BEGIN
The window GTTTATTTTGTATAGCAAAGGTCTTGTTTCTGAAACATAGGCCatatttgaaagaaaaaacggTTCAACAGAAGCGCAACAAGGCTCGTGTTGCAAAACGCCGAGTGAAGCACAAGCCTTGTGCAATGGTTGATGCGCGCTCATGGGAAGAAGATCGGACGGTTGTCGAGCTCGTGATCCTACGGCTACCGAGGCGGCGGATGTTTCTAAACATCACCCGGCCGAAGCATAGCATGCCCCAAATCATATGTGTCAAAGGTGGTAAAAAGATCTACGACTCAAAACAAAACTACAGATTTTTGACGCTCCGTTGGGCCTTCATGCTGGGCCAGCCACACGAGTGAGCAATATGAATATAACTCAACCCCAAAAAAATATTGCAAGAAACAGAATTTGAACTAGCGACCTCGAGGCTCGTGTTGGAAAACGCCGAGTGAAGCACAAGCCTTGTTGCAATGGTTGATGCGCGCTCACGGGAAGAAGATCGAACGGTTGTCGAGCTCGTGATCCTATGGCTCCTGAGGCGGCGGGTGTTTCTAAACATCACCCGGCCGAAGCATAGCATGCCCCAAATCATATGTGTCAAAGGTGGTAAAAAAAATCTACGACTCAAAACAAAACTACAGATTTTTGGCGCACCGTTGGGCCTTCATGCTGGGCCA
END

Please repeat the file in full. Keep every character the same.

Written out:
The window GTTTATTTTGTATAGCAAAGGTCTTGTTTCTGAAACATAGGCCatatttgaaagaaaaaacggTTCAACAGAAGCGCAACAAGGCTCGTGTTGCAAAACGCCGAGTGAAGCACAAGCCTTGTGCAATGGTTGATGCGCGCTCATGGGAAGAAGATCGGACGGTTGTCGAGCTCGTGATCCTACGGCTACCGAGGCGGCGGATGTTTCTAAACATCACCCGGCCGAAGCATAGCATGCCCCAAATCATATGTGTCAAAGGTGGTAAAAAGATCTACGACTCAAAACAAAACTACAGATTTTTGACGCTCCGTTGGGCCTTCATGCTGGGCCAGCCACACGAGTGAGCAATATGAATATAACTCAACCCCAAAAAAATATTGCAAGAAACAGAATTTGAACTAGCGACCTCGAGGCTCGTGTTGGAAAACGCCGAGTGAAGCACAAGCCTTGTTGCAATGGTTGATGCGCGCTCACGGGAAGAAGATCGAACGGTTGTCGAGCTCGTGATCCTATGGCTCCTGAGGCGGCGGGTGTTTCTAAACATCACCCGGCCGAAGCATAGCATGCCCCAAATCATATGTGTCAAAGGTGGTAAAAAAAATCTACGACTCAAAACAAAACTACAGATTTTTGGCGCACCGTTGGGCCTTCATGCTGGGCCA